The audience around me are mostly of the stereotypically middle-class theatre-going demographic – suited and booted city workers, come to catch a show after a day in the office. While there are also the usual clusters of tourists, students, and a few families, the generally older make-up of the audience is the first thing that impresses upon me, and as the curtain goes up I’m wondering if the row of businessmen in Jermyn Street suits know that they will be watching a few hours of farcical silliness, rather than the kind of hard-hitting, topical drama that I have always imagined city workers to frequent.

Certainly, I’m expecting Mischief Theatre company to have their work cut out for them engaging with this audience. It is a testament to the production, and a representative analysis of the rest of the show, that within two minutes the gentleman next to me is crying with laughter into his Charles Tyrwhitt tie.

The third West End outing for Mischief Theatre, the production company responsible for The Play That Goes Wrong and Peter Pan Goes Wrong, The Comedy About a Bank Robbery is a cathartic amalgamation of sharp wordplay, unexpected physical comedy, and some outstanding vocal work. The impressive ensemble cast manage to effortlessly hold the audience’s attention throughout a plot that stretches the boundaries of farcicality, as they tell the story of a bank robbery that takes place in a particularly criminal district of Minneapolis.

Our alliance as the audience is with the character of Sam, a young pickpocket who finds himself embroiled in a criminal ring after being discovered in the wrong place at the wrong time (more specifically, he is discovered in the apartment of a girl by her felon of an ex-boyfriend, in a side-splittingly funny scene that adeptly combines physical comedy with an excellent use of props and staging). Sam, played by Steffan Lloyd-Evans, has an endearingly bumbling energy that will win your heart – for Cherwell’s interview with Steffan please consult the Culture subsection – and the rest of the cast are equally impressive, each one displaying a powerful comic range throughout, as well as some outstanding vocal work.

Equally worthy of credit are the backstage team, whose work in bringing the set to life is truly breath-taking. We are transported from a prison, to a city bank, to an upmarket apartment in a matter of seconds, and a lot of the gags rely on the set and the props for effect. At various intervals, we witness characters being swallowed by retractable double beds, hanging off office chairs that are attached to the ceiling, and trapezing through a ventilation system that frames the entire stage, and I would struggle to think of a play in which the set is so integral to the enjoyment of the production. It is a credit to Mischief Theatre that the creative originality that defines the script extends to all aspects of the production, including the staging, direction, and musical accompaniment.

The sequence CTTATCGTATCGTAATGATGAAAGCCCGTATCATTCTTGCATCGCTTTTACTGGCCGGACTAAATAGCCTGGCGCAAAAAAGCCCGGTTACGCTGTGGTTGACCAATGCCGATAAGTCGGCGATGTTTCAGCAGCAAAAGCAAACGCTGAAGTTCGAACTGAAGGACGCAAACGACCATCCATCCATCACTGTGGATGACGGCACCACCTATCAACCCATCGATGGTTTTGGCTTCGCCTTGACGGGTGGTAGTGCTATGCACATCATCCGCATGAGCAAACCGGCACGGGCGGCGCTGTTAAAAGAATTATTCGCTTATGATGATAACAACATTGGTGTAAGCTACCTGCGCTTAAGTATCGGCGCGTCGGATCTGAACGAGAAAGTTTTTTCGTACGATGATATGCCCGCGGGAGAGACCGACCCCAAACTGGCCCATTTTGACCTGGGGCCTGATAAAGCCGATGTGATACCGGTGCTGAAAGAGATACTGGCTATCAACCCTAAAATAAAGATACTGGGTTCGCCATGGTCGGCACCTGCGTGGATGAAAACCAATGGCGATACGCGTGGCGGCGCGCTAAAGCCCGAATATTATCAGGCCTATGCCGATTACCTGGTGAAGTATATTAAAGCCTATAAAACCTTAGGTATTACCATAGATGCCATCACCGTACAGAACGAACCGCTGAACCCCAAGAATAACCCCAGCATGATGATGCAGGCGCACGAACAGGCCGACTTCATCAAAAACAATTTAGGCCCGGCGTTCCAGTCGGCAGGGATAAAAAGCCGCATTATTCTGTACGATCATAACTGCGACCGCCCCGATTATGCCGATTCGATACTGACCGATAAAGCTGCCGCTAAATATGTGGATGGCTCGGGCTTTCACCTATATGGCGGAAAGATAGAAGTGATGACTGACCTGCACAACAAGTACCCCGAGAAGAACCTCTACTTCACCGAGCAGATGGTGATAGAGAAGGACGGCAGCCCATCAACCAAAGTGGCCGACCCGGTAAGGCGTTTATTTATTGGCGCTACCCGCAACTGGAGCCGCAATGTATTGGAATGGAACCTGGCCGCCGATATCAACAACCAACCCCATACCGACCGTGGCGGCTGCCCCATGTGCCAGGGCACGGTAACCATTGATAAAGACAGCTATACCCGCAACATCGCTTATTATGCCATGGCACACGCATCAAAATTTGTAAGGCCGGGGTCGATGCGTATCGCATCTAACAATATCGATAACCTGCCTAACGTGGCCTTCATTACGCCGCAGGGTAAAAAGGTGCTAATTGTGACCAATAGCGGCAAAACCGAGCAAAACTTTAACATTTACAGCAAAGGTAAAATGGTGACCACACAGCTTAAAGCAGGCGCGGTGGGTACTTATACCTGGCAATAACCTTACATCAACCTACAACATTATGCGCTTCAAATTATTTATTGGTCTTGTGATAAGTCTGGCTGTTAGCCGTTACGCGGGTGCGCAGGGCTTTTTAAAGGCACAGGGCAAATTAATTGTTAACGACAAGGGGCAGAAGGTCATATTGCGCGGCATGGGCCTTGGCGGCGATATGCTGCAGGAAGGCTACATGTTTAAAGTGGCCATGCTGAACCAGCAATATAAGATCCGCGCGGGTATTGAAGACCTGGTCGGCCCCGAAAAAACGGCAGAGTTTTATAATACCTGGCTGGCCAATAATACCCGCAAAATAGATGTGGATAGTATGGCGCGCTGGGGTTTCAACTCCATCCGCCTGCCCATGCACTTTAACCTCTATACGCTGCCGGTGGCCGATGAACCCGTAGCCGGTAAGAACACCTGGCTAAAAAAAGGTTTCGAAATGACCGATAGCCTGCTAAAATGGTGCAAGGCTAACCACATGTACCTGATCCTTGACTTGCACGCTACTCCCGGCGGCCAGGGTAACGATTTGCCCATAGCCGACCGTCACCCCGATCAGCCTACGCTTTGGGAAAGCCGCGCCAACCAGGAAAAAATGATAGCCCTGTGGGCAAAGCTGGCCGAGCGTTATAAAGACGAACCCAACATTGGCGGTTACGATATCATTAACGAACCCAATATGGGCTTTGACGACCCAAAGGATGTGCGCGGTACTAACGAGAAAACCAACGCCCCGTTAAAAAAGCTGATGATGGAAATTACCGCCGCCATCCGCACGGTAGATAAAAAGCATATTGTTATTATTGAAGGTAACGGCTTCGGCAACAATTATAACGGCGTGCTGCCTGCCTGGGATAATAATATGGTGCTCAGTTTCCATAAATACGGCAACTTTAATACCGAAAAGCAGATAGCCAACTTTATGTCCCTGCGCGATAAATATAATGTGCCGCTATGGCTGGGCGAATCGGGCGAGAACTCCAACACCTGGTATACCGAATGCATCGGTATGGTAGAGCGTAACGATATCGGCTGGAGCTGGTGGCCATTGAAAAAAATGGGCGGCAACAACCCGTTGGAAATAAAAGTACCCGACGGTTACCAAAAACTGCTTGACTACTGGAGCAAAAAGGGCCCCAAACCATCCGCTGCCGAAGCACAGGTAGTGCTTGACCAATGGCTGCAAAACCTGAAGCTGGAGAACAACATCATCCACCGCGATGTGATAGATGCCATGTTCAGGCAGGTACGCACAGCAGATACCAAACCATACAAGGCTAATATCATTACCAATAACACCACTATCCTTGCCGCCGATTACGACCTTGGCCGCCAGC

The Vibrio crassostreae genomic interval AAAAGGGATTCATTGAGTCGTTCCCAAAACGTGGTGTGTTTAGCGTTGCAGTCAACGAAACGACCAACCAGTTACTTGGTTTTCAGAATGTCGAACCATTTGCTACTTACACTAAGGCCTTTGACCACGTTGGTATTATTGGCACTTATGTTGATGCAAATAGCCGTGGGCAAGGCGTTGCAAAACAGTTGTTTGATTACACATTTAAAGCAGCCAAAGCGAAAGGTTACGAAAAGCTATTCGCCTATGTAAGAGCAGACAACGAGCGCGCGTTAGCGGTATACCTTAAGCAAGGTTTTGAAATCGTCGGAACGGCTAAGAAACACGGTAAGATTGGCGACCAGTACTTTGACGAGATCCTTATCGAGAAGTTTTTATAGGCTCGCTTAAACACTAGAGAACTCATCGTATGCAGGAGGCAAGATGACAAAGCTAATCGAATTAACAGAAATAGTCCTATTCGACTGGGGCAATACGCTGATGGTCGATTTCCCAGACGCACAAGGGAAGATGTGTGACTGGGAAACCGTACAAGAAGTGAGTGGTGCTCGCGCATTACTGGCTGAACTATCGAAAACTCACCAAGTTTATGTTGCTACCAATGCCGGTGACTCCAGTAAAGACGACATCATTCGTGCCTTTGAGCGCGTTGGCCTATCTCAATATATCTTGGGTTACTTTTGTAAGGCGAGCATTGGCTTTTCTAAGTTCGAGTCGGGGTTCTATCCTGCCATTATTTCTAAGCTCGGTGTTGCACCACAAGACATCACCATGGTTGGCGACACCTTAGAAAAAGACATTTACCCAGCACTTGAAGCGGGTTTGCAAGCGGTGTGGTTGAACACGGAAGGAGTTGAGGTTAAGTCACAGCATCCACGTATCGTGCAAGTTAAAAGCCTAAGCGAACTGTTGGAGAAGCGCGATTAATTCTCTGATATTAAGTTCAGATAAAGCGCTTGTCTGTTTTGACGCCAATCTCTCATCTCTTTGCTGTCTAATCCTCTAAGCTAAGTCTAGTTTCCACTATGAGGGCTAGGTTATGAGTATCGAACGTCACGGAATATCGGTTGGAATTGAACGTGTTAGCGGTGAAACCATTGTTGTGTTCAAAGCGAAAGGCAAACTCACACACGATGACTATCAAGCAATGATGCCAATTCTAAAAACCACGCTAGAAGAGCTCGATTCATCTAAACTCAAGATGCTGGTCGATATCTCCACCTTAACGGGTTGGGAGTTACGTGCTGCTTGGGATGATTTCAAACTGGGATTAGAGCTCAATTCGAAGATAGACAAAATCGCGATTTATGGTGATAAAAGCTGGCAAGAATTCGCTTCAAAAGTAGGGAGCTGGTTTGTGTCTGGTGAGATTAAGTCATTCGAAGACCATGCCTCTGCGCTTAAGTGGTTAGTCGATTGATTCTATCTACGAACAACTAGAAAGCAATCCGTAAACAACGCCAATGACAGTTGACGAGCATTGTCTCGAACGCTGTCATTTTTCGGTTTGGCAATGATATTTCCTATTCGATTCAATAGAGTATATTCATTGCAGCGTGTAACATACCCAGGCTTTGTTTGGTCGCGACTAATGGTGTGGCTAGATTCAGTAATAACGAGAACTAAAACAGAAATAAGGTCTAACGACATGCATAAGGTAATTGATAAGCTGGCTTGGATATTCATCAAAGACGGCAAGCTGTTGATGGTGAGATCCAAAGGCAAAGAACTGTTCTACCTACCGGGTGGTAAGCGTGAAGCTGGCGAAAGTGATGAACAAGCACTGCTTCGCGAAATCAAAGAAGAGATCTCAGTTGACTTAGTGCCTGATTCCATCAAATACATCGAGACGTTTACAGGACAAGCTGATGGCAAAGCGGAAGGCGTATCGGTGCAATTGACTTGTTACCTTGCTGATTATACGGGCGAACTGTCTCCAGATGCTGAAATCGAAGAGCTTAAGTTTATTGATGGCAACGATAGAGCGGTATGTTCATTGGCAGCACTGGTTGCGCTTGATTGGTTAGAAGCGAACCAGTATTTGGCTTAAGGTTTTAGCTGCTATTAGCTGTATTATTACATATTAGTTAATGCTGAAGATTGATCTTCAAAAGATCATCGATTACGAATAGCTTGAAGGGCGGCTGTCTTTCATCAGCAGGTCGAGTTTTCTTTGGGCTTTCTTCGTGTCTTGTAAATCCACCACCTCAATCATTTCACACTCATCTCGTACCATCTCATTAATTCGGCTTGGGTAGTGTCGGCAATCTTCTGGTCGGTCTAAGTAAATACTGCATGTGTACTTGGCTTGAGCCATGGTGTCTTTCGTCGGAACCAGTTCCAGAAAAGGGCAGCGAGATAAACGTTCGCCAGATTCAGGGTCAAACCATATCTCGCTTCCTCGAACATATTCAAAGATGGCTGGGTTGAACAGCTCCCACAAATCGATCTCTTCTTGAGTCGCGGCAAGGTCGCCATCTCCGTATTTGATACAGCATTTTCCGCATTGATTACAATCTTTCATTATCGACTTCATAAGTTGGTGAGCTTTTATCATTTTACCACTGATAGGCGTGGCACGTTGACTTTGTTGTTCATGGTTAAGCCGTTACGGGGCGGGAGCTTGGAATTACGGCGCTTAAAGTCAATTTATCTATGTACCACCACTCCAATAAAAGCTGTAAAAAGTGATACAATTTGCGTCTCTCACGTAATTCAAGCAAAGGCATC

While the storyline may seem slightly absurd at times, the talented cast manage to inject it with a convincing sense of vitality, which manages to keep the narrative afloat. Miles Yekinni is particularly funny as Cooper, and Tania Mathurin’s powerful singing voice is greatly effective at helping to establish the swinging 1950s setting. Occasionally some of the jokes are pushed too far – motifs are sometimes repeated three times when twice would have been enough – but for the most part the humour is far more hit than miss, and the jokes that land really do land. At least half the audience have had quantifiable hysterics by the time the cast are taking their bows, and the standing ovation is pretty much all-encompassing.

“The storyline may seem slightly absurd at times, but the talented cast inject it with a convincing sense of vitality”

All in all, The Comedy About a Bank Robbery represents yet another hit for Mischief Theatre. The script writers – Lewis, Sayer, and Shields – have mastered a unique comic voice that combines sharp wordplay with farcical absurdity, somewhere between One Man, Two Guvnors and a Monty Python sketch, and the cast and creative team carry the story with confidence. I can finally understand why the audience is so agog with serious-looking faces laughing uncontrollably at an unexpected pun – in times like this, sometimes a bit of cathartic silliness is exactly what you need. For a night of guaranteed laughter, you can’t do much better than this carefully crafted comic concoction.

The Comedy About a Bank Robbery runs until April 2018 at London’s Criterion Theatre.